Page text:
Those subsidies are mandated by law for people making up to 400% of the federal poverty level, and are partially funded by the government through cost-sharing payments, which President Donald Trump has repeatedly threatened to cut off. Officials told the press they were surprised by the enrollment uptick — if anything, uncertainty over the future of the law, the depressed advertising budget and higher premiums were expected to dampen enrollment numbers. According to the Hill’s report, the analysts Standard and Poor’s projected about 1.6 million fewer enrollees this year.

This doesn’t appear to be happening, at least so far. According to the Hill’s report, more than 200,000 people signed up for healthcare under the Affordable Care Act exchanges on Nov. 1, the first day of open enrollment — more than double number of people who enrolled on the first day of open enrollment last year. Traffic to healthcare.gov increased by about a third relative to the same time last year. So, how do you sign up?

How to get the best health care insurance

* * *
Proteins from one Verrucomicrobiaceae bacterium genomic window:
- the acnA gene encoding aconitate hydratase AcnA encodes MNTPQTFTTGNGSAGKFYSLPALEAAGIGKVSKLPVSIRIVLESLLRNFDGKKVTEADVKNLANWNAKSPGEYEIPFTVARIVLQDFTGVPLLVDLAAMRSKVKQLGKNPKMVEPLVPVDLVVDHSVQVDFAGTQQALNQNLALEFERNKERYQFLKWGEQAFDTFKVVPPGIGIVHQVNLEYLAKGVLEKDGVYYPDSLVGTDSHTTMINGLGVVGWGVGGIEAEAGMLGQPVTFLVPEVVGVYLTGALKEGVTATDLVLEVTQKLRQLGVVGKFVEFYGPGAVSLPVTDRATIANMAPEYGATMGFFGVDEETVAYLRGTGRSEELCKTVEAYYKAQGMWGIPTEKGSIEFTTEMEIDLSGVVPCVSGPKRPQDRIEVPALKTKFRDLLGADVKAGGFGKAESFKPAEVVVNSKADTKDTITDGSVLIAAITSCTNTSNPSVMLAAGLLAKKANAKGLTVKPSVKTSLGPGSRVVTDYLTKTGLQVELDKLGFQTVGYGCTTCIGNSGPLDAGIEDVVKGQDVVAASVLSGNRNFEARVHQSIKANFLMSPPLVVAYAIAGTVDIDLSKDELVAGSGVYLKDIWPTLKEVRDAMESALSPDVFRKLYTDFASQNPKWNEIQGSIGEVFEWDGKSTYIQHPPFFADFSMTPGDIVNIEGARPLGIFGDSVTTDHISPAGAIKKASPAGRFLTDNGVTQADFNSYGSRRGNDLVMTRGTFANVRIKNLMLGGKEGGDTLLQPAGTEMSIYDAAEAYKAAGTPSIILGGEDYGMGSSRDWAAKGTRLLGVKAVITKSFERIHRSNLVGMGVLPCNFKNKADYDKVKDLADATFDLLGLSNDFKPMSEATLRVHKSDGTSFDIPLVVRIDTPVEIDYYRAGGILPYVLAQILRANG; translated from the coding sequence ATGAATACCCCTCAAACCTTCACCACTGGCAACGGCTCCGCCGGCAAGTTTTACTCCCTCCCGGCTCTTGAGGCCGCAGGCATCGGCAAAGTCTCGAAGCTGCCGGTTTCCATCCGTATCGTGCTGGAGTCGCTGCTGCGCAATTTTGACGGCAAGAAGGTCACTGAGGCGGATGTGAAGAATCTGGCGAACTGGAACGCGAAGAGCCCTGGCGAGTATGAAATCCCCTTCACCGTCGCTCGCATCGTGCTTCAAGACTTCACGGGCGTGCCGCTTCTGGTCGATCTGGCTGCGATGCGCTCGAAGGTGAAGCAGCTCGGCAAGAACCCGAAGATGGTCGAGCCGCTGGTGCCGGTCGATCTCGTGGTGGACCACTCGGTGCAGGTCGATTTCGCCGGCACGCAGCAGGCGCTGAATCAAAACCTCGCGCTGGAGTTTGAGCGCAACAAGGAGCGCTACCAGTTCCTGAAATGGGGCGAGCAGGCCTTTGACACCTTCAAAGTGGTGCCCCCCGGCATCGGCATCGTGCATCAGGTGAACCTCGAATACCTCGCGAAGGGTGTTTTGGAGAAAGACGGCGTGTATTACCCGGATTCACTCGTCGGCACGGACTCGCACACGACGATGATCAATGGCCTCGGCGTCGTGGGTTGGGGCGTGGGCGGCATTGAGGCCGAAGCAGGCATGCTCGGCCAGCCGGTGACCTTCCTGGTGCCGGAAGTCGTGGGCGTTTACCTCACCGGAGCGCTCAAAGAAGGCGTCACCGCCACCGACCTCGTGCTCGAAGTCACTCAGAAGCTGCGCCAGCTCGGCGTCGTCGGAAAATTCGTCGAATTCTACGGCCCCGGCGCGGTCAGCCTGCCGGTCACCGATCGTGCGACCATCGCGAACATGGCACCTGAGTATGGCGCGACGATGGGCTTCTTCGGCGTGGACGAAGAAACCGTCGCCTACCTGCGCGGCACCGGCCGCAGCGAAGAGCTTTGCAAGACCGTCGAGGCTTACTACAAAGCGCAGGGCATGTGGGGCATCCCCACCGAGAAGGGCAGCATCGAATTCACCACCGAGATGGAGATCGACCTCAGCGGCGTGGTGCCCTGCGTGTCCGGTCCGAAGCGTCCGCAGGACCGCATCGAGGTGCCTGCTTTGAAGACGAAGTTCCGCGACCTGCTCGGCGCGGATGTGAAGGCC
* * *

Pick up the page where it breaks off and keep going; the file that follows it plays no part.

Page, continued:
Whether you’re worried about getting sick or not, you’ll still likely be required to buy health insurance: Attempts to repeal the individual mandate have been unsuccessful — including most recently in a rejected version of the GOP tax reform bill — meaning that the penalty for going uninsured is still the law of the land: $695 for individuals and a maximum of $2,085 for families in 2017.

On the upside, if you get organized now, enrolling doesn’t have to be so challenging or expensive. First, know your hours. The Trump administration announced that it would suspend open enrollment for 12 hours during every Sunday during the period — with the exception of Dec. 10.